“Chris Hemsworth has the correct attitude and doesn’t want his genetic makeup to determine the course of his life,” she tells us. “He is right. While there are only very marginal drugs on the market today for Alzheimer’s disease, lifestyle is the largest contributor to keeping your body and your brain healthy. I admire him for his courage to come forward and tell the world about his two copies of APOE4 and his enhanced risk for the disease. We need strong and vocal people to improve awareness and understanding and to fight the disease.”
Reducing your Alzheimer’s risk
So, what can someone in Hemsworth’s position do to try and mitigate their risk of developing Alzheimer’s?
“There are things everyone, regardless of genetic risk, can do to reduce the risk of developing Alzheimer’s, and other diseases that cause dementia,” says Mitchell. “Looking after your brain in a similar way to your heart – such as not smoking, taking regular exercise and eating a healthy diet. Keeping socially connected and challenging your brain throughout life are also likely to help keep it healthy as you age.”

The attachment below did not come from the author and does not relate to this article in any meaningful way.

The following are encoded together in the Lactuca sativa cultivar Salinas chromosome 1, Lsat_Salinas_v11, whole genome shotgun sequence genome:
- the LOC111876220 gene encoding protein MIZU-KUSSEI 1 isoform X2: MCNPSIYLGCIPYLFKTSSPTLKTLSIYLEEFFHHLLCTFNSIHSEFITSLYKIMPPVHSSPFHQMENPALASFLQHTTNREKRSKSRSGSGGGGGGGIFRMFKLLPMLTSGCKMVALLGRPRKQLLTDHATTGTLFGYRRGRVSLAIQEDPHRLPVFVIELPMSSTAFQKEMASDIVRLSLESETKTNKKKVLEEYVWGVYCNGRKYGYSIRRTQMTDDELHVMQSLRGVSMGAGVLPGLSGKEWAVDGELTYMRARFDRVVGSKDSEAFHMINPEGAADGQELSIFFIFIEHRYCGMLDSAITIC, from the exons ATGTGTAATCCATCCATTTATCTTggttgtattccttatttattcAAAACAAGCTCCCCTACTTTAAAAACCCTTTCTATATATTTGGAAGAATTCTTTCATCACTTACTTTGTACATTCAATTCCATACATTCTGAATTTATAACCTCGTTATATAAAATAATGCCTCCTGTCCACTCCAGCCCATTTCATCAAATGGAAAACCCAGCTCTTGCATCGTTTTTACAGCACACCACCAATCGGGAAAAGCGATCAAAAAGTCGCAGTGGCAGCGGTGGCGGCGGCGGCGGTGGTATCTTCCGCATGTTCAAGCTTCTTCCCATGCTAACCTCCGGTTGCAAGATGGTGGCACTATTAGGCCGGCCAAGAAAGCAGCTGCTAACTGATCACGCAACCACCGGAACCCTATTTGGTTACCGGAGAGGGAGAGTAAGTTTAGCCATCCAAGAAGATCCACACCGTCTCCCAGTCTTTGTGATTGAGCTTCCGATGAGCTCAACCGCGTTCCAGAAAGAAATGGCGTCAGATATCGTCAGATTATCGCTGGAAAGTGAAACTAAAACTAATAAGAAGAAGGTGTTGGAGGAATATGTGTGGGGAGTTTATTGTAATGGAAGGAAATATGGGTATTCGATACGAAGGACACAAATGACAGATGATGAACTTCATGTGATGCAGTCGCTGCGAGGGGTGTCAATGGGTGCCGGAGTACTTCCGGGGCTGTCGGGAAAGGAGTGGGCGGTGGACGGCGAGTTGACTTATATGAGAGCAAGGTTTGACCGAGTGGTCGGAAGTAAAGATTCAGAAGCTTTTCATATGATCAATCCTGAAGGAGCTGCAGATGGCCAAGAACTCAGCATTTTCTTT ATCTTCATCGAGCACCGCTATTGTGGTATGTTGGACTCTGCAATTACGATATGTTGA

“Do not light the match to neuro-inflammation!” says Kapp. “This is the best way to reduce your risk. Once the match is lit, the challenge is to keep the fire under control. But how can we prevent the match from lighting? Through a healthy lifestyle, a strong microbiome, a normal body mass index, optimizing hormones, exercising, stress reduction, nutrition and, perhaps most importantly, sleep, during which your brain cleans itself of plaque and other neurotoxic debris.”